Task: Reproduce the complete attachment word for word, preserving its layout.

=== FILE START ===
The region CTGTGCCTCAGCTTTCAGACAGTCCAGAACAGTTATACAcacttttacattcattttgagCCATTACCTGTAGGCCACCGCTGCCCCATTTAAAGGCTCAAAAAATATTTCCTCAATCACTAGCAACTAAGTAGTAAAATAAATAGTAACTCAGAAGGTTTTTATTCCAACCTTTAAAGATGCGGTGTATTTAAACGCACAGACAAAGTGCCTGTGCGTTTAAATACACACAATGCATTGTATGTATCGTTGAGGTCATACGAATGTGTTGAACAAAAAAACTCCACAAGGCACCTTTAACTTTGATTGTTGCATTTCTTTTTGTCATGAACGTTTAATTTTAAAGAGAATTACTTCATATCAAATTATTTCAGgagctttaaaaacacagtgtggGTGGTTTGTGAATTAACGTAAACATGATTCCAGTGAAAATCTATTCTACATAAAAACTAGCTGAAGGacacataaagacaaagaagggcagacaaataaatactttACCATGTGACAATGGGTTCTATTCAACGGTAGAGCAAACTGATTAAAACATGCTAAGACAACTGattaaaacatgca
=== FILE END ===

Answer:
The region CTGTGCCTCAGCTTTCAGACAGTCCAGAACAGTTATACAcacttttacattcattttgagCCATTACCTGTAGGCCACCGCTGCCCCATTTAAAGGCTCAAAAAATATTTCCTCAATCACTAGCAACTAAGTAGTAAAATAAATAGTAACTCAGAAGGTTTTTATTCCAACCTTTAAAGATGCGGTGTATTTAAACGCACAGACAAAGTGCCTGTGCGTTTAAATACACACAATGCATTGTATGTATCGTTGAGGTCATACGAATGTGTTGAACAAAAAAACTCCACAAGGCACCTTTAACTTTGATTGTTGCATTTCTTTTTGTCATGAACGTTTAATTTTAAAGAGAATTACTTCATATCAAATTATTTCAGgagctttaaaaacacagtgtggGTGGTTTGTGAATTAACGTAAACATGATTCCAGTGAAAATCTATTCTACATAAAAACTAGCTGAAGGacacataaagacaaagaagggcagacaaataaatactttACCATGTGACAATGGGTTCTATTCAACGGTAGAGCAAACTGATTAAAACATGCTAAGACAACTGattaaaacatgca